Tonight I’m staying in Oakland and having dinner in a new little place called Del Navio in Woodminster. It took over Caesar’s, which was a neighborhood institution for years. It’s family owned, and the menu is a mix of Italian (mostly), Spanish (just a touch), and some things that are really California fusion. It has a full bar and a guitarist Thursday through Sunday … and a killer chocolate cake every day of the week. I choose a glass of sangria, which is fruity and sparkly, and have the seared tuna wrapped in prosciutto salad with arugula. It’s a light supper, but I’ve planned it that way because the cake is calling. Fortunately, my dining companions are happy to share dessert, so we all split a piece of the cake. In the end, I figure I had about three forkfuls of cake with dabs of cream—and I ate exactly what I wanted!

Del Navio, 2820 Mountain Blvd., Oakland, (510) 482-2500,

I start my day at Blackberry Bistro in Oakland, which is on my morning walking route. I enjoy a bowl of honey almond granola with organic yogurt and fresh fruit and a good strong cup of coffee. The granola is mildly sweet and crunchy, the yogurt thick and creamy, and the fruit sweet and juicy. I can eat only about half the bowl before I’m full.

Blackberry Bistro, 4240 Park Blvd., Oakland, (510) 336-1088,

OK, here’s a shocker: My lunch is at Bo’s Barbecue in Lafayette. Slabs of ribs and mounds of potato salad washed down with a bucket of beer. … This is a place to diet? Sure, I can be healthy here, too. I order the barbecued chicken (white meat, please, and I don’t eat the skin) and a side of coleslaw (cabbage is good for us). What to drink? Hmm, the beers look good, but I think I’ll focus on the great weather on the patio and have iced tea.

Bo’s Barbecue, 3422 Mt. Diablo Blvd., Lafayette, (925) 283-7133


Down the road from Bo’s is Pizza Antica, where I stop for dinner. I watch lovely, thin pizzas being served in the dining room, and it’s hard to resist, but I’m dining alone tonight and won’t be able to share one. Instead I order a field greens salad and the Prince Edward Island mussels with saffron and fresh bay. And yes, I use bread to sop up the juice from the mussels, but just one slice. My dinner is delicious.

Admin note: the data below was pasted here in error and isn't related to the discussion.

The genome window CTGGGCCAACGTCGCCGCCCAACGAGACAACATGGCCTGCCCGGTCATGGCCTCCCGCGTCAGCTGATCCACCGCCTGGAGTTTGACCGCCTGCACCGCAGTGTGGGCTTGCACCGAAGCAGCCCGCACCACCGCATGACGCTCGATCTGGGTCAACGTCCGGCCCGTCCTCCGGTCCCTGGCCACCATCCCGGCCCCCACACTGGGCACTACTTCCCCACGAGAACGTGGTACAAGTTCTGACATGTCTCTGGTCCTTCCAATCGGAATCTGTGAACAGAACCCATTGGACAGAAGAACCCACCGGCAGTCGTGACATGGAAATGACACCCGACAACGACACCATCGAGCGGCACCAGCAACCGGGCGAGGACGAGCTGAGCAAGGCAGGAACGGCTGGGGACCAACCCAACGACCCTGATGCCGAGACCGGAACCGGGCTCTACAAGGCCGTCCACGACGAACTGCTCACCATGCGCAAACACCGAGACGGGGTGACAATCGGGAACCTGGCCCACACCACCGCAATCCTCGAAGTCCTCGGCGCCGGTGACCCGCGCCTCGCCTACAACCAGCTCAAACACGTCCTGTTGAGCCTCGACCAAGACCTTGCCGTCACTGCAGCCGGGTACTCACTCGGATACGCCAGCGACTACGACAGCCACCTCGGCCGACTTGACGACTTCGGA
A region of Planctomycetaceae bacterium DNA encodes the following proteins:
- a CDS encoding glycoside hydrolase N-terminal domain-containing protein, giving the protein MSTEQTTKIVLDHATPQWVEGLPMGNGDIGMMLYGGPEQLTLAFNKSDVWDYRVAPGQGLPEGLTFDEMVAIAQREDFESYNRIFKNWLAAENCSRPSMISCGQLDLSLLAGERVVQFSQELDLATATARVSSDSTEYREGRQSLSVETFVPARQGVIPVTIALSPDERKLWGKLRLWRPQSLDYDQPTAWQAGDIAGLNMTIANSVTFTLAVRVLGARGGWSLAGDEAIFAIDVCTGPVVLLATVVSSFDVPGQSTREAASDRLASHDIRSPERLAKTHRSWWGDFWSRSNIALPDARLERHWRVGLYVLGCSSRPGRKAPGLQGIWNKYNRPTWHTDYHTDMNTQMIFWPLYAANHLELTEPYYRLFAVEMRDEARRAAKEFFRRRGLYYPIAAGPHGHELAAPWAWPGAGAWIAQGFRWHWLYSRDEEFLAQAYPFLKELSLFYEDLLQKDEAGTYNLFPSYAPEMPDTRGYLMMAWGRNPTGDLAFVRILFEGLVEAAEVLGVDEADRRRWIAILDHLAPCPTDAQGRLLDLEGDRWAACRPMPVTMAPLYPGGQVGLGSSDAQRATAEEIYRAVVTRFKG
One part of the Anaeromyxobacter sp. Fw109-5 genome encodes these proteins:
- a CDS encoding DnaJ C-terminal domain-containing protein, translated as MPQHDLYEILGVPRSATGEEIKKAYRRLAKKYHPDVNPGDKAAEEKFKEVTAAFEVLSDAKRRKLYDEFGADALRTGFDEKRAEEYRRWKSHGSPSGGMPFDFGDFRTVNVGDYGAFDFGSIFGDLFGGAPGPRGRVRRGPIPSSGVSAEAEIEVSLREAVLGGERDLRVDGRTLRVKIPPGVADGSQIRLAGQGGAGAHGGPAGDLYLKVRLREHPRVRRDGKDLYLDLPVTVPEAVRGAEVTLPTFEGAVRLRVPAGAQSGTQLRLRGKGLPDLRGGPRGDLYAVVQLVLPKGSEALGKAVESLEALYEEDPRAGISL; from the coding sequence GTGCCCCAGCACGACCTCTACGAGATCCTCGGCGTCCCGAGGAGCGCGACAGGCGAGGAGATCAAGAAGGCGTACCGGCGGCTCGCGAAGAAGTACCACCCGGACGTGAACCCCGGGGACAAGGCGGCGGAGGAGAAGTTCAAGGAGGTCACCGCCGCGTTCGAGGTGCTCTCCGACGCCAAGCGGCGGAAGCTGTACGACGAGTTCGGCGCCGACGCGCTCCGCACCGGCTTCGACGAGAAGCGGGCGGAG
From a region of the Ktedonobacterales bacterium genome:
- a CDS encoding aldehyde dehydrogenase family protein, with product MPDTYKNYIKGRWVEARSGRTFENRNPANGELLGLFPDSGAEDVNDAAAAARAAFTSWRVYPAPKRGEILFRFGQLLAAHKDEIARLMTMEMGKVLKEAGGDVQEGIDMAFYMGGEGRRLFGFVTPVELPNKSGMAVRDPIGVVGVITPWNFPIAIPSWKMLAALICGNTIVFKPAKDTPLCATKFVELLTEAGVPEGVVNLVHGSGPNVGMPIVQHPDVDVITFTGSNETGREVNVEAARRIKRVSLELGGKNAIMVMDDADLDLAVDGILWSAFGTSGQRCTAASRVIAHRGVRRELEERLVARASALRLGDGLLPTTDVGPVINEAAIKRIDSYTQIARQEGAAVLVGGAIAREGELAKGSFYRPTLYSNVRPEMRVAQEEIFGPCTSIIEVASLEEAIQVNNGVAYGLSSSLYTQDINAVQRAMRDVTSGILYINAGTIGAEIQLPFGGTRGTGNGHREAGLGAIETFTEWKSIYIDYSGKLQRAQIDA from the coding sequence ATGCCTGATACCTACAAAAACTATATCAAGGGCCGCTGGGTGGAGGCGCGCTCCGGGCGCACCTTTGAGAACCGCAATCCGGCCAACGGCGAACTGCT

Pizza Antica, 3600 Mt. Diablo Blvd., Lafayette, (925) 299-0500,

Millie’s Kitchen in Lafayette is known for its great breakfasts and luscious coffee cake. Since there are three dining, we order one piece of coffee cake for the table. In addition to that, I order an egg, a piece of whole grain toast (with a dab of jam), a small orange juice, and a cup of coffee. I make sure to eat my breakfast before diving into the coffee cake, which is a tad nerve-racking because my breakfast companions are not showing any restraint at all! My egg, toast, and juice are all good, and that last bite of coffee cake makes the meal complete.

Millie’s Kitchen, 1018 Oak Hill Rd., Lafayette, (925) 283-2397

No time to stop today, so I’m at Whole Foods in Walnut Creek lost in the maze of its deli. I decide to go for the salad bar, making sure to lay a good base of greens and vegetables, which is easy here because there are so many choices. I top that with a couple of chunks of cooked salmon and fill a small container with balsamic vinaigrette. I buy one chocolate truffle for dessert. The salad is fresh, and the salmon makes it satisfying. The truffle, well, how can that be bad?

Whole Foods Market, 1333 Newell Ave., Walnut Creek, (925) 274-9700,

I’m saving all my dining “bang for the buck” for Bridges in Danville tonight. It’s sucha lovely place to eat, and I love to order a couple of the appetizers for my dinner. Because I’m all about the appetizers anyway, tonight I order the chef’s sampler. It includes edamame, scallop fritters, ahi poke, and grilled Kobe beef. The dish is designed to be shared, and I do send bits of it to my dining companions. I’m not having a cocktail or dessert; I’m enjoying the variety of tastes and the peaceful surroundings.